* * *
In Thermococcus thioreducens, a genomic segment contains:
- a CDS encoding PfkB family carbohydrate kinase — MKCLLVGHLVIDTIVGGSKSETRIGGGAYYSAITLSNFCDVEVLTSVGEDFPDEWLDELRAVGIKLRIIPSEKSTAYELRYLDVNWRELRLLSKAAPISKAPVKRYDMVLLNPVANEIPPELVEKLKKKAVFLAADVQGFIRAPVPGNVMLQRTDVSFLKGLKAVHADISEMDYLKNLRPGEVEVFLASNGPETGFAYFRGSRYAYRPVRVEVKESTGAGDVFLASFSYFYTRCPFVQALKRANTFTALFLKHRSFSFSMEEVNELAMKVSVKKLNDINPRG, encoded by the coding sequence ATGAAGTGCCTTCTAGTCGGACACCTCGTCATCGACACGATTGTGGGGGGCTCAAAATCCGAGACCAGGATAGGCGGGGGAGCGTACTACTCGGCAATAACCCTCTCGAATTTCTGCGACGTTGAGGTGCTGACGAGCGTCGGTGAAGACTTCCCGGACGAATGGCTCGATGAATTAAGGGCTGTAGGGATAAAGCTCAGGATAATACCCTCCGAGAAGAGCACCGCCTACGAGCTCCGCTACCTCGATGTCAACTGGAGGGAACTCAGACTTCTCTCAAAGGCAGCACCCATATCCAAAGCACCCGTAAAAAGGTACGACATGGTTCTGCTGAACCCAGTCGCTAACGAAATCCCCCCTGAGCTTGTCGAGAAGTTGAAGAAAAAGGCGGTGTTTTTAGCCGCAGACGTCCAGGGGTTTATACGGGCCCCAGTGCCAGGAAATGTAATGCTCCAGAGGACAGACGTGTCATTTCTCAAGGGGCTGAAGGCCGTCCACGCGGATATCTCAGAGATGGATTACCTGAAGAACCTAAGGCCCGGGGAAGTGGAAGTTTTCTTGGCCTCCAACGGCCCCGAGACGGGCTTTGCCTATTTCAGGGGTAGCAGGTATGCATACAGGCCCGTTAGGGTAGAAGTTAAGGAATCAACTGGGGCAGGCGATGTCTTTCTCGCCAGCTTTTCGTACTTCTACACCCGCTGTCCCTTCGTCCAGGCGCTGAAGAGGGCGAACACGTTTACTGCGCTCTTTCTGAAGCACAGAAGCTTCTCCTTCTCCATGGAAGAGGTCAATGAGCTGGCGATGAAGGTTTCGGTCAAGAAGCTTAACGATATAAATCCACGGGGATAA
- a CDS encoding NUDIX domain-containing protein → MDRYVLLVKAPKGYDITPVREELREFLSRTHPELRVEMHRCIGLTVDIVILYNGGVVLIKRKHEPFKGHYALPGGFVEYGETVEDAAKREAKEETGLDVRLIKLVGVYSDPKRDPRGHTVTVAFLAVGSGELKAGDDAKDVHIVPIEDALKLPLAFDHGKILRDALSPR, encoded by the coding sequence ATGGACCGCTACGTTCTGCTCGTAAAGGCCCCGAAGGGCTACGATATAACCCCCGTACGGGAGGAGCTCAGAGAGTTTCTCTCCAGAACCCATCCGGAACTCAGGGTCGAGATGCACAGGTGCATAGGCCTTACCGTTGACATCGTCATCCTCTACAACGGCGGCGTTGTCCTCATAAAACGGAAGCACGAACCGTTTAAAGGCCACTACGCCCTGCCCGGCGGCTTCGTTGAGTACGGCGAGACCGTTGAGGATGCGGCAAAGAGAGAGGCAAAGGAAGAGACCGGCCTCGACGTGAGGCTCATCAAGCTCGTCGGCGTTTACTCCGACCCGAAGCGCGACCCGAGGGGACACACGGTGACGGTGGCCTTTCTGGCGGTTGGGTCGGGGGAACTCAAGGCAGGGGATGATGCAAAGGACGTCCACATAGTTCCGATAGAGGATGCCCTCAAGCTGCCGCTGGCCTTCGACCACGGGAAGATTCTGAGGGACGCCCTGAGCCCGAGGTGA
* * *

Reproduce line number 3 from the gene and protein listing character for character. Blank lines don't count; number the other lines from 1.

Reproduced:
- a CDS encoding NUDIX domain-containing protein → MDRYVLLVKAPKGYDITPVREELREFLSRTHPELRVEMHRCIGLTVDIVILYNGGVVLIKRKHEPFKGHYALPGGFVEYGETVEDAAKREAKEETGLDVRLIKLVGVYSDPKRDPRGHTVTVAFLAVGSGELKAGDDAKDVHIVPIEDALKLPLAFDHGKILRDALSPR, encoded by the coding sequence ATGGACCGCTACGTTCTGCTCGTAAAGGCCCCGAAGGGCTACGATATAACCCCCGTACGGGAGGAGCTCAGAGAGTTTCTCTCCAGAACCCATCCGGAACTCAGGGTCGAGATGCACAGGTGCATAGGCCTTACCGTTGACATCGTCATCCTCTACAACGGCGGCGTTGTCCTCATAAAACGGAAGCACGAACCGTTTAAAGGCCACTACGCCCTGCCCGGCGGCTTCGTTGAGTACGGCGAGACCGTTGAGGATGCGGCAAAGAGAGAGGCAAAGGAAGAGACCGGCCTCGACGTGAGGCTCATCAAGCTCGTCGGCGTTTACTCCGACCCGAAGCGCGACCCGAGGGGACACACGGTGACGGTGGCCTTTCTGGCGGTTGGGTCGGGGGAACTCAAGGCAGGGGATGATGCAAAGGACGTCCACATAGTTCCGATAGAGGATGCCCTCAAGCTGCCGCTGGCCTTCGACCACGGGAAGATTCTGAGGGACGCCCTGAGCCCGAGGTGA